Sovereign immunity

Definition

The sovereign immunity refers to the fact that the government cannot be sued without its consent. 

Overview

Sovereign immunity was derived from British common law doctrine based on the idea that the King could do no wrong. In the United States, sovereign immunity typically applies to the federal government and state government, but not to municipalities. Federal and state governments, however, have the ability to waive their sovereign immunity. The federal government did this when it passed the Federal Tort Claims Act, which waived federal immunity for numerous types of torts claims. 

Various Considerations Related to Federal Immunity

Under the Feres Doctrine, those who are injured during their military service cannot sue the federal government.  

Under the Westfall Act, federal employees cannot be sued for torts committed during the scope of their employment .

Citizens Suing Their Own State

When determining whether a citizen may sue a state actor (someone acting on behalf of the state: i.e. a state worker), courts will typically use one (1) of four (4) tests:

  1. Governmental v proprietary function test (Was the actor functioning in a governmental fashion or a proprietary fashion?)
    1. If the actor was performing a proprietary function (i.e. acting for financial gain for itself or its citizens; doing something that is not historically a governmental function; doing something that can be performed by a private corporation/contractor), then the actor is subject to liability
    2. If the actor was performing a governmental function (i.e. acting for the general public; doing something ordained by legislature; performing a historic gov function), then the actor is not subject to liability
  2. 2) Ministerial/operational v. discretionary functions/acts test (Was the actor performing a ministerial/operational task or a discretionary task?)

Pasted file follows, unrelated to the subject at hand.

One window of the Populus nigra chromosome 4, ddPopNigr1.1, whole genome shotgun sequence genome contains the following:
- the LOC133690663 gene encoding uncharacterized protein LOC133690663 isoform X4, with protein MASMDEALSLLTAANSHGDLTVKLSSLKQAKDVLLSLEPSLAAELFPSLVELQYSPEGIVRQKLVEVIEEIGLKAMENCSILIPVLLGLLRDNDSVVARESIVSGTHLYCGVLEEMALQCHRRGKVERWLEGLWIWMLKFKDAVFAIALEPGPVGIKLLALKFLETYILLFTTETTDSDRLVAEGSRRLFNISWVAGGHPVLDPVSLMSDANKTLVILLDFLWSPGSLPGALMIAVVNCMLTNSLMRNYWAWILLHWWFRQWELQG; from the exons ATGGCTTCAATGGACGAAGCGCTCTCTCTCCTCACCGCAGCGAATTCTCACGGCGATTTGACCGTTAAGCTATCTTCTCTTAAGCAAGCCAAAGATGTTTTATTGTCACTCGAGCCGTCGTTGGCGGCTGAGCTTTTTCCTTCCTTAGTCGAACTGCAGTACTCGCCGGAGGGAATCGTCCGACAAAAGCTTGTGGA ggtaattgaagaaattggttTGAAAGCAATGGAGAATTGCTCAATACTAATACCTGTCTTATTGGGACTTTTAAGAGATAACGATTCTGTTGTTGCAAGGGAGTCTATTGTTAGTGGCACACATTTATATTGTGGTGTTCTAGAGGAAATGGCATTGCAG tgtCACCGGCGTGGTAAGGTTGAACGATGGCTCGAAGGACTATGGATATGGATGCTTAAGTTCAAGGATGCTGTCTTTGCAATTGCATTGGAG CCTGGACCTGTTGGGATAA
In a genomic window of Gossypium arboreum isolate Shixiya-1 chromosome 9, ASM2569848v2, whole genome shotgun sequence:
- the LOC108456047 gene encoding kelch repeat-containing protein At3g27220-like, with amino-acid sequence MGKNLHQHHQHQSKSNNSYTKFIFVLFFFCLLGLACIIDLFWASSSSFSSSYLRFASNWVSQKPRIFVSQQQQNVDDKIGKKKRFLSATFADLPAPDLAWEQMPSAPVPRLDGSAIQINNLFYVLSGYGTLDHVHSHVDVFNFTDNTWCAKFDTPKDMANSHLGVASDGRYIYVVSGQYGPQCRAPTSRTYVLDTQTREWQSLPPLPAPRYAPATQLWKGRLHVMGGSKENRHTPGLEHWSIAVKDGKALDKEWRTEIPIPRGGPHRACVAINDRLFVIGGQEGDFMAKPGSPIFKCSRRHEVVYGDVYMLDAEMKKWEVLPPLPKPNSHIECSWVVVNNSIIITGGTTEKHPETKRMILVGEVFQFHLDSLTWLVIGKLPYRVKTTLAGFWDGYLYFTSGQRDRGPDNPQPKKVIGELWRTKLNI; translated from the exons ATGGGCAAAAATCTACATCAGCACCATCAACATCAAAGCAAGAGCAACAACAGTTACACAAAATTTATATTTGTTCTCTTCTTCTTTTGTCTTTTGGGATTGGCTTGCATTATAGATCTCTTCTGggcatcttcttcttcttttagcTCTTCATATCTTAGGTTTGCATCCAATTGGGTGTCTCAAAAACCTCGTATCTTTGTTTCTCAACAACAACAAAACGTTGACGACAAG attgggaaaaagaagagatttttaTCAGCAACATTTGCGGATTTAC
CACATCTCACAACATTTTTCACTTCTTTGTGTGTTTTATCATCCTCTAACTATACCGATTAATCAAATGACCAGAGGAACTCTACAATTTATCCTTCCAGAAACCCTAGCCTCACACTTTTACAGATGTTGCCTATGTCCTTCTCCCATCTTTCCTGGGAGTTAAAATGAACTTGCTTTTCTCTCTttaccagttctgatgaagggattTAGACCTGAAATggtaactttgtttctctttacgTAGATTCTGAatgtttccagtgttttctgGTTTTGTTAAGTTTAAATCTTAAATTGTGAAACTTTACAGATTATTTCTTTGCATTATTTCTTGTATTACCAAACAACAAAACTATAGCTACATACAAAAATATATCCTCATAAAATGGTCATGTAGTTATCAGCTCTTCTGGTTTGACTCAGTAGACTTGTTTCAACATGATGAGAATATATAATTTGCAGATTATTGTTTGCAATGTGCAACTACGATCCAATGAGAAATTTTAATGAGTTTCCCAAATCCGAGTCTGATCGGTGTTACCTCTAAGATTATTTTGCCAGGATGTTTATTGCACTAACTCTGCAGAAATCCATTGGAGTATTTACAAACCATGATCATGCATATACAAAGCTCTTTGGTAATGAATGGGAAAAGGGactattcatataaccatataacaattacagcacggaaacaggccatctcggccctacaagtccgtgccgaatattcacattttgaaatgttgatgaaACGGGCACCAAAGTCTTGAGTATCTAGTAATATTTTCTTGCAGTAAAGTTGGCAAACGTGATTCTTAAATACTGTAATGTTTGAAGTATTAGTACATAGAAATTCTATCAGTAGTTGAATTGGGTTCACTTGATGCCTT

1. If the actor is performing a ministerial/operational action, then there is not immunity. 
    2. If the actor is performing a discretionary action, then there is immunity.
  3. 3) Planning v implementational (Was the actor planning an action or implementing an action?)
    1. If the actor's planning of policy results in harm, then there is immunity
    2. If the harm happens due to the government's implementation of the plan, then there is not immunity  
  4. 4) Non-justiciable v. justiciable
    1. If the action is justiciable under regular tort principles, then there is no immunity. If the issue is not justiciable under regular tort principles, then there is immunity.

Citizens Suing Other States 

In Chisholm v. Georgia, 2 U.S. 419, 1793, the Supreme Court found that a citizen of state A has the ability to sue state B. However, this rule was later superseded by the Eleventh Amendment, which states that "The Judicial power of the United States shall not be construed to extend to any suit in law or equity, commenced or prosecuted against one of the United States by Citizens of another State, or by Citizens or Subjects of any Foreign State." As such, a citizen of State A can no longer sue State B. 

 

Further Reading

For more on sovereign immunity, see this Stanford Law Review note and this Georgetown Law Review note

See also: